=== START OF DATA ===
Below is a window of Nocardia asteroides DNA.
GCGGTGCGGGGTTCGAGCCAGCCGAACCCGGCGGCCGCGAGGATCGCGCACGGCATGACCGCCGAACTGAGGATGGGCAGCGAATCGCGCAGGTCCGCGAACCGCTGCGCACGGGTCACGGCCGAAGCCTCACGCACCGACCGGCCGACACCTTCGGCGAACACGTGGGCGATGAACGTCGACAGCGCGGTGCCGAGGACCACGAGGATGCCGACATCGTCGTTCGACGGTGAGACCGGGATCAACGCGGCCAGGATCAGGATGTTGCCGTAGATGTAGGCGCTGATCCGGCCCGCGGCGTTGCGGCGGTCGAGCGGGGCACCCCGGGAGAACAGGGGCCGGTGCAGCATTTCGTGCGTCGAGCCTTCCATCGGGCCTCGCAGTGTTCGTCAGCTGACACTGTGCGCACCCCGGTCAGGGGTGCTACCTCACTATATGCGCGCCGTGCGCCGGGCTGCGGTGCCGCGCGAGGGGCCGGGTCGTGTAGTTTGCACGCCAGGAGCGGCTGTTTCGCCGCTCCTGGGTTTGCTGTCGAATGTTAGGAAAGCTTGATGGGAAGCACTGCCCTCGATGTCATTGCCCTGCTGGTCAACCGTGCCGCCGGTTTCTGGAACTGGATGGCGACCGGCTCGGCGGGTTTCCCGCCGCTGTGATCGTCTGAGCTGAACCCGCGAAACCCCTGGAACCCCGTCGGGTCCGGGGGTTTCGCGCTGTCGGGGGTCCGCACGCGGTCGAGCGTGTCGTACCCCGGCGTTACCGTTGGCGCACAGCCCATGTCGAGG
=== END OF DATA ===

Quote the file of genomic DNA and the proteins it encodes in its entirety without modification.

Below is a window of Nocardia asteroides DNA.
GCGGTGCGGGGTTCGAGCCAGCCGAACCCGGCGGCCGCGAGGATCGCGCACGGCATGACCGCCGAACTGAGGATGGGCAGCGAATCGCGCAGGTCCGCGAACCGCTGCGCACGGGTCACGGCCGAAGCCTCACGCACCGACCGGCCGACACCTTCGGCGAACACGTGGGCGATGAACGTCGACAGCGCGGTGCCGAGGACCACGAGGATGCCGACATCGTCGTTCGACGGTGAGACCGGGATCAACGCGGCCAGGATCAGGATGTTGCCGTAGATGTAGGCGCTGATCCGGCCCGCGGCGTTGCGGCGGTCGAGCGGGGCACCCCGGGAGAACAGGGGCCGGTGCAGCATTTCGTGCGTCGAGCCTTCCATCGGGCCTCGCAGTGTTCGTCAGCTGACACTGTGCGCACCCCGGTCAGGGGTGCTACCTCACTATATGCGCGCCGTGCGCCGGGCTGCGGTGCCGCGCGAGGGGCCGGGTCGTGTAGTTTGCACGCCAGGAGCGGCTGTTTCGCCGCTCCTGGGTTTGCTGTCGAATGTTAGGAAAGCTTGATGGGAAGCACTGCCCTCGATGTCATTGCCCTGCTGGTCAACCGTGCCGCCGGTTTCTGGAACTGGATGGCGACCGGCTCGGCGGGTTTCCCGCCGCTGTGATCGTCTGAGCTGAACCCGCGAAACCCCTGGAACCCCGTCGGGTCCGGGGGTTTCGCGCTGTCGGGGGTCCGCACGCGGTCGAGCGTGTCGTACCCCGGCGTTACCGTTGGCGCACAGCCCATGTCGAGG